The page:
Skip to main content

Amherstburg Council discusses Boblo ferry service

The turmoil over the Boblo Island ferry disruption was front and centre in Amherstburg Monday night.

Council touched on unanswered questions concerning reliability of the car ferry as it gets back in service, and the emergency back-up plan.

It was two weeks that felt too long for 250 Boblo Island residents.

“They’re very angry. They're very, very nervous about the situation given the fact that winter is coming,” said Coun. Diane Pouget.

The 15-vehicle passenger ferry was down for repairs and after a number of false starts , it was back up and running as of Friday night.

“Such extensive repairs were done that I’m hoping nothing else needs to be done for a long time,” said Boblo resident and Amherstburg Mayor, Michael Prue.

While service was down, island residents could still cross on a pontoon boat but many of their cars were stuck on the island.

“Those who had the car at home, like me, are unlucky because they couldn't get off with their car and then I found myself the vehicle-lesss,” said Prue.

Not only that, Boblo Island’s lone fire apparatus was taken off the island for an annual inspection the day before the ferry stopped running, leaving the island exposed — and some residents nearly ran out of propane.

“We're trying to be very calm and judicious about this. But in the end, people need to be protected,” said Prue.

The island is owned by Amico — residents pay $4,800 a year for the ferry service.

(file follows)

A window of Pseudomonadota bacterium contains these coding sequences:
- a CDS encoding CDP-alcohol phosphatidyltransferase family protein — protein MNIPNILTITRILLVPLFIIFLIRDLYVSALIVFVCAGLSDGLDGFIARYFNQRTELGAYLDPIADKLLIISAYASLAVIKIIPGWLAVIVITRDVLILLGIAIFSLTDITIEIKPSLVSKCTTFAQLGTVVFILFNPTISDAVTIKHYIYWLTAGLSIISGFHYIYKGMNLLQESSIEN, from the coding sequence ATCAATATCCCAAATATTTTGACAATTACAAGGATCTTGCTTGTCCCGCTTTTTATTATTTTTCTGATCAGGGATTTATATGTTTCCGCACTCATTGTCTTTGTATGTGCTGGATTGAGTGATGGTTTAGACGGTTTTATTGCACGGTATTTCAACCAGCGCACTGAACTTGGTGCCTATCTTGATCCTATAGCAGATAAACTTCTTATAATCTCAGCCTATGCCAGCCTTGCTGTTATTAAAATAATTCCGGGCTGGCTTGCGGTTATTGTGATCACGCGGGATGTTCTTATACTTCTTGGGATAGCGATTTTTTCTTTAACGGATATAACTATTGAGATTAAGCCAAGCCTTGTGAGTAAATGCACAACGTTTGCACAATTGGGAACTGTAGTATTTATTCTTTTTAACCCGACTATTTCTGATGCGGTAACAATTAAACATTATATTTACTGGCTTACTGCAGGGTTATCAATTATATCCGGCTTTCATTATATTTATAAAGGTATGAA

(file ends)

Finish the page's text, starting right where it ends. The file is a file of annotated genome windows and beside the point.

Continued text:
According to Prue, Amico filed an emergency plan with the town, indicating if the main ferry goes down a back-up would be in service within 10 minutes.

That didn’t happen, because the back-up ferry was also out of service.

“Even today, even though the ferry's operating and there's smiles on their faces, they're still asking me, what if that ferry goes down for any reason? What if it goes down again? When are we getting the backup ferry back?” said Prue.

That was the nature of Pouget’s request on Monday night.

She wants town staff to gather information on that back-up ferry and give residents a chance to have a say.

“They deserve to have the same services that you and i have when we live anyplace else in town,” she said.

Delegates will be invited to speak at council when the report comes back Nov. 27. Top Stories

Here is Canada's unseasonably mild December forecast

December is predicted to be unseasonably mild across Canada, thanks to a "moderate-to-strong" El Nino and human-caused warming. Warming and precipitation trends will be stronger in some parts of the country than others, and severe weather is still possible, meteorologists say.

Stay Connected